Thursday, 30 April 2015

Dallas Fuzz Factory guitar pedal with AC128 germanium transistors

I've recently been learning how to play my guitar.
Not just banging out chords, as I've been doing for over twenty years now, but actually play the thing. With riffs and licks and the like. I got the Griff Hamlin Blues Guitar Unleashed course, and his Five More Easy Blues Solos lessons, and set about learning some guitar leads.

I've had the courses for about 8 months now, and still haven't got round to really spending any time with them -  I'm not much further on than I was when I first tenatively plucked out the opening notes of Ugly Kid Joe's "Everything About You" back in the early 90s.

Someone suggested going to a live jam session - not only to learn from others, but to put myself in a position where I have to learn something new or interesting, so I've something to "show off" on the night. So I attended a couple of Blues Jam Meetups and have played live with a band a couple of times now. At one point I even got in front of the mic and sang a little song


One thing I'm not mad about is bands where the guitarists "compete" over the course of the night, getting louder and louder. But there I was, on stage, with 12 bars to fill with some guitar noise. So I broke out my three guitar licks I knew and played them. And it sounded ok. But what I really needed was an extra little bit of oomph, just for the guitar solo - after that night, I decided that what I needed was a stompbox!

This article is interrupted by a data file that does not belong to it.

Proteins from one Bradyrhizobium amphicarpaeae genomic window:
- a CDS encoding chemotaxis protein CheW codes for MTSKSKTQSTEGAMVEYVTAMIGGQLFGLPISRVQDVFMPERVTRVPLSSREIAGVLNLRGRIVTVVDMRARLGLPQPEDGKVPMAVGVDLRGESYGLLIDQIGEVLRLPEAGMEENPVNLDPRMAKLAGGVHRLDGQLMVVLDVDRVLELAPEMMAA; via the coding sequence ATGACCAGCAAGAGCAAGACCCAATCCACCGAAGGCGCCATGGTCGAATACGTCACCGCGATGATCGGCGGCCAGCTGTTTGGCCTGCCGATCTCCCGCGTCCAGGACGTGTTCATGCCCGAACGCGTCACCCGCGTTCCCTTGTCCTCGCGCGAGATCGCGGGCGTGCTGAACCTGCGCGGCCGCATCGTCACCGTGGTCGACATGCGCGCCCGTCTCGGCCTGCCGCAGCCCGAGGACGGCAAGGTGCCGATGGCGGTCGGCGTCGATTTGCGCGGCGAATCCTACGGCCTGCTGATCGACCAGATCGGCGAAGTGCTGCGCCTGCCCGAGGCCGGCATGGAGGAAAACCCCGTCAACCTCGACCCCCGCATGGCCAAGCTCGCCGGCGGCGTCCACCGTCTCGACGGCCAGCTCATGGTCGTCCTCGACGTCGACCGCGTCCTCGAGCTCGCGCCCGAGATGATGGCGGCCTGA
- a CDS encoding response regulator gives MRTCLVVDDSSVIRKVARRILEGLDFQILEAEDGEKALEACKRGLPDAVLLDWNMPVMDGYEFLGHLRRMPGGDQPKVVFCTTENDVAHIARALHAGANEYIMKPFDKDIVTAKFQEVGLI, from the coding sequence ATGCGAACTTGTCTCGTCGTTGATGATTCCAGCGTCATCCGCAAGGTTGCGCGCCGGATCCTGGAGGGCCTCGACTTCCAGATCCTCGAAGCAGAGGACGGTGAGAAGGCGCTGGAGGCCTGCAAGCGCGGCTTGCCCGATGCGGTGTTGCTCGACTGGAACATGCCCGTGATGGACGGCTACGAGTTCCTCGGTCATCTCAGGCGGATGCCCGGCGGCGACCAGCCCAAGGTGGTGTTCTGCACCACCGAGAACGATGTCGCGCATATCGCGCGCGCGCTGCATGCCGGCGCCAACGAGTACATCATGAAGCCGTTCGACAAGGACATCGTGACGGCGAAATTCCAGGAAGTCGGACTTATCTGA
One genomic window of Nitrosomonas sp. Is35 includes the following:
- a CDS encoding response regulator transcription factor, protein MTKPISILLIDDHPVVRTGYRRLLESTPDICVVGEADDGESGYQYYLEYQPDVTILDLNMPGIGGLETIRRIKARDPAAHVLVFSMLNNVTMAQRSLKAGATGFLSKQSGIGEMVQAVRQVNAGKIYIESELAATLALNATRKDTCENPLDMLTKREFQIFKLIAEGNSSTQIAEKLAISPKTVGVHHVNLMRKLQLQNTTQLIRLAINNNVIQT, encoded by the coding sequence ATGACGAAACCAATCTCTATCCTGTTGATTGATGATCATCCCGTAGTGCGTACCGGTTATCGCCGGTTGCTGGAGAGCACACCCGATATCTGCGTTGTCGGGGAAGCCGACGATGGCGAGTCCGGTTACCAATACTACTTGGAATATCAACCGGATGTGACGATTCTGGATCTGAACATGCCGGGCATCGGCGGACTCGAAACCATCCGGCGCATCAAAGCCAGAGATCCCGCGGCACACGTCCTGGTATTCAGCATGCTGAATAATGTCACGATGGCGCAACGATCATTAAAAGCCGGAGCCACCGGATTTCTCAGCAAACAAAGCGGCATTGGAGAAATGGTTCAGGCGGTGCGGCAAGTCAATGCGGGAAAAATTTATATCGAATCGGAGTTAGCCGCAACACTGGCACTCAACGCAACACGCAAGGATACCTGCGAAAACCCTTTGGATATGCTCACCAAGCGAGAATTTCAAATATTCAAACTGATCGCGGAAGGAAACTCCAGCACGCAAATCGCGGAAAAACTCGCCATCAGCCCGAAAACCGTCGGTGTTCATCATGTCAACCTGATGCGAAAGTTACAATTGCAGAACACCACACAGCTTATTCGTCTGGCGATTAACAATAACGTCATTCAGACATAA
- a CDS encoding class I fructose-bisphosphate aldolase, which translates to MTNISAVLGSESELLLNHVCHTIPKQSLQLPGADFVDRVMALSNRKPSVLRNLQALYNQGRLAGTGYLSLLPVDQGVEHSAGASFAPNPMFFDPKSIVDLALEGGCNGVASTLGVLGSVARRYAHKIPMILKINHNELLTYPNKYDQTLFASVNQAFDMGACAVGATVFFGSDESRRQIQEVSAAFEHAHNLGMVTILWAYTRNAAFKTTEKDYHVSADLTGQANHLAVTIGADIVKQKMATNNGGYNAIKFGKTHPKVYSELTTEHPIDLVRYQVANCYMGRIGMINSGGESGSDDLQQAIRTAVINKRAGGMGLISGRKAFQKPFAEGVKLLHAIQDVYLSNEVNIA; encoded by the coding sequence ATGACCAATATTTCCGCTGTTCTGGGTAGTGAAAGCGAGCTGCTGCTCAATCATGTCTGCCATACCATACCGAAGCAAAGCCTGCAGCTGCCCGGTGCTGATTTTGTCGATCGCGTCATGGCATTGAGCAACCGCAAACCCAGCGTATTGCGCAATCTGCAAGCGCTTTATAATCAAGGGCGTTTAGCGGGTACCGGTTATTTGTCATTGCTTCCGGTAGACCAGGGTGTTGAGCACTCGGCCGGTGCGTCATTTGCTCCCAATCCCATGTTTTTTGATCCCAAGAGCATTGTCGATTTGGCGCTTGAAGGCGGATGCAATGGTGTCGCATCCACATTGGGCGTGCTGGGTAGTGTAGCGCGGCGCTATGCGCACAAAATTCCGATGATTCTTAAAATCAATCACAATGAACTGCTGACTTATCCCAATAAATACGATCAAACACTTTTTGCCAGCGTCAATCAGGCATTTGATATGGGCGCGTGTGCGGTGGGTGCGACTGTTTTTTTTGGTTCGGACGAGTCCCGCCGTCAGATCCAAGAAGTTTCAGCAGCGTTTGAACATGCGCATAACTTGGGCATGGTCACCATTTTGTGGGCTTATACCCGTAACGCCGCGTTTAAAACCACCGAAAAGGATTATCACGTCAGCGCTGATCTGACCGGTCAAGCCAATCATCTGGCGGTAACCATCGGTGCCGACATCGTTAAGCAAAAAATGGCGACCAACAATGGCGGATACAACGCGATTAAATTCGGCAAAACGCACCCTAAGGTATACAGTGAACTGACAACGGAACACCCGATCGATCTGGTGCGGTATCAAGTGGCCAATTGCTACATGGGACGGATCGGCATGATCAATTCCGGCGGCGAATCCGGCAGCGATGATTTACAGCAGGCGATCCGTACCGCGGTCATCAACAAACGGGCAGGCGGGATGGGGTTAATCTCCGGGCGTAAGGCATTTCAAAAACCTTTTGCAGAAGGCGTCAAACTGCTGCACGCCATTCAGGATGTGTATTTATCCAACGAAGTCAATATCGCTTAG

About a million years ago - ok, about two-and-a-half - at BuildBrighton we ran a build-your-own guitar stompbox effect workshop.

It was really well attended and everyone - eventually (some returning the following week) - went away with a working pedal. So we have a design which we know works. But one thing that's always been a bit of a bugbear is how it was constructed using perfboard.


Sure, that's great for the workshop, as it demonstrated the "hack-it-together-yourself" approach we wanted to get across, rather than just a "solder-this-existing-kit-we-made" type of workshop. But it always felt a little bit incomplete. But, just for this project, a PCB just felt right. So we set about designing one...


The schematic is a slightly modified version of the original one, with all of the controls brought out onto the front of the pedal


This design includes pots for
  • stability
  • compression
  • gate
  • drive and
  • volume
The PCB layout was designed so that the pots could be fixed straight to it, and that it would lie at 90 degrees to the "face" of the box, to reduce the amount of space that the actual circuit board took up, inside the box.


Amazingly, after soldering everything (ok, most things) up, it all still fit in the enclosure just right


Here's the final pedal, with all the plugs added, pushbutton fitted and all controls in place.



Maybe we could ask Steve to design us a funky new sticker for the top surface.

The only slight problem we have with this now is that is uses some old-school AC128 germanium PNP transistors - and we haven't got any here to actually test the pedal with! Perhaps Jason will turn up with a pocketful of them at tonight's BuildBrighton Open Evening?